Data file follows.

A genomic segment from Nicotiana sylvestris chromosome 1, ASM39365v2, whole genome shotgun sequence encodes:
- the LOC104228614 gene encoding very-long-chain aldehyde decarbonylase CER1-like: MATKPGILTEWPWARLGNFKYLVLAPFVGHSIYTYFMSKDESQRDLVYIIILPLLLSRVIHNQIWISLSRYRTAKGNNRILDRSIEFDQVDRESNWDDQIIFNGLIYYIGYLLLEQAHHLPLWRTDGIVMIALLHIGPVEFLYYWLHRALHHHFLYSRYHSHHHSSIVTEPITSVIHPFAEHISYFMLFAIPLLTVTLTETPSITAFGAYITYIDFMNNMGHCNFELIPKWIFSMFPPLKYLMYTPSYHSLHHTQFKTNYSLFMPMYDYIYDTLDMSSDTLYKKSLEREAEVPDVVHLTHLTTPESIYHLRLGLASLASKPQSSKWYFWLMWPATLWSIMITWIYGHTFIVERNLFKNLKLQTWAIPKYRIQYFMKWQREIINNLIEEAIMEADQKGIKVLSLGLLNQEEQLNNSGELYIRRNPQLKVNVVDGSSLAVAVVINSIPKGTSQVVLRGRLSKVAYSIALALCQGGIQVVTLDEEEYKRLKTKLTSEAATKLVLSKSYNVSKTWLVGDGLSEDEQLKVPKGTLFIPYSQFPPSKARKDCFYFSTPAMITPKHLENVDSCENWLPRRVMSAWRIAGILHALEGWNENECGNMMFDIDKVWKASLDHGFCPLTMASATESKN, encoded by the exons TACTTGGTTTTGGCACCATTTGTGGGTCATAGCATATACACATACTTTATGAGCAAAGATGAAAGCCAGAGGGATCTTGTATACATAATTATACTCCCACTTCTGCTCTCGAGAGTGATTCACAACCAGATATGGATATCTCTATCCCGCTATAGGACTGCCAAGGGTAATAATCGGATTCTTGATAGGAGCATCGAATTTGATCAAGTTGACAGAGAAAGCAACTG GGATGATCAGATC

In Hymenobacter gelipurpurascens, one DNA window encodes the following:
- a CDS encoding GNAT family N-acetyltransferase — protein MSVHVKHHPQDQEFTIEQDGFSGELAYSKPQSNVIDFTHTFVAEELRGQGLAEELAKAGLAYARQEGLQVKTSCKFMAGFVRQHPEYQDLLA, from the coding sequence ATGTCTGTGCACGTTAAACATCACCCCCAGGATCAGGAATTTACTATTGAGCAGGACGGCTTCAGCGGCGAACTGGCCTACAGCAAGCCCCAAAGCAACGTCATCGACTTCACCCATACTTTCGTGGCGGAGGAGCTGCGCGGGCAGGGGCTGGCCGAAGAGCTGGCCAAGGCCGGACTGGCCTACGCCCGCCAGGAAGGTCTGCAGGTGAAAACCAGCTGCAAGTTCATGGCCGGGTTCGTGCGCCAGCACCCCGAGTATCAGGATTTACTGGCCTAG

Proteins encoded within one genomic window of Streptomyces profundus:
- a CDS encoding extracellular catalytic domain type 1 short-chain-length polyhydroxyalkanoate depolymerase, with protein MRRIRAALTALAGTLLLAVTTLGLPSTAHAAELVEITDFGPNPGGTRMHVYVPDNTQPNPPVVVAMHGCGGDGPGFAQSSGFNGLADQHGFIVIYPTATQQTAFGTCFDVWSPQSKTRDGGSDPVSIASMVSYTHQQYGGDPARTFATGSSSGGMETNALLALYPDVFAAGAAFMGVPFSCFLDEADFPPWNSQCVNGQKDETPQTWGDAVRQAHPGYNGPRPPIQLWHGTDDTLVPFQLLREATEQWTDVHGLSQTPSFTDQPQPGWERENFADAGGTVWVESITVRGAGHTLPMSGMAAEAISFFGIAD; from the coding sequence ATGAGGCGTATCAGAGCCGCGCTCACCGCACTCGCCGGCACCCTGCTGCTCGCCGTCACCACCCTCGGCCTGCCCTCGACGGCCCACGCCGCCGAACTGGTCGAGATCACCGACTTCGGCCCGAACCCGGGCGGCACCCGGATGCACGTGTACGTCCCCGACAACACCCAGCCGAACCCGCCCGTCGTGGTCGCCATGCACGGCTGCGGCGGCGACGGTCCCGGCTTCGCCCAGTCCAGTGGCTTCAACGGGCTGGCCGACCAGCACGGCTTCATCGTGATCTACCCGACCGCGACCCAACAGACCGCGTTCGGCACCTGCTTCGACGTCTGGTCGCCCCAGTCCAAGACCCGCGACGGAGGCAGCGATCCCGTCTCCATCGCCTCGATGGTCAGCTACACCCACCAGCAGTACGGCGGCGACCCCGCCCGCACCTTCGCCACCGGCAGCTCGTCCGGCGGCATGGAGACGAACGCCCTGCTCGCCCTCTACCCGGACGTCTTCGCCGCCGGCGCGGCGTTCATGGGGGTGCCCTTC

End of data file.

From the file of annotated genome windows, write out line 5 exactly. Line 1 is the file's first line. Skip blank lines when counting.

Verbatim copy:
Proteins encoded within one genomic window of Streptomyces profundus: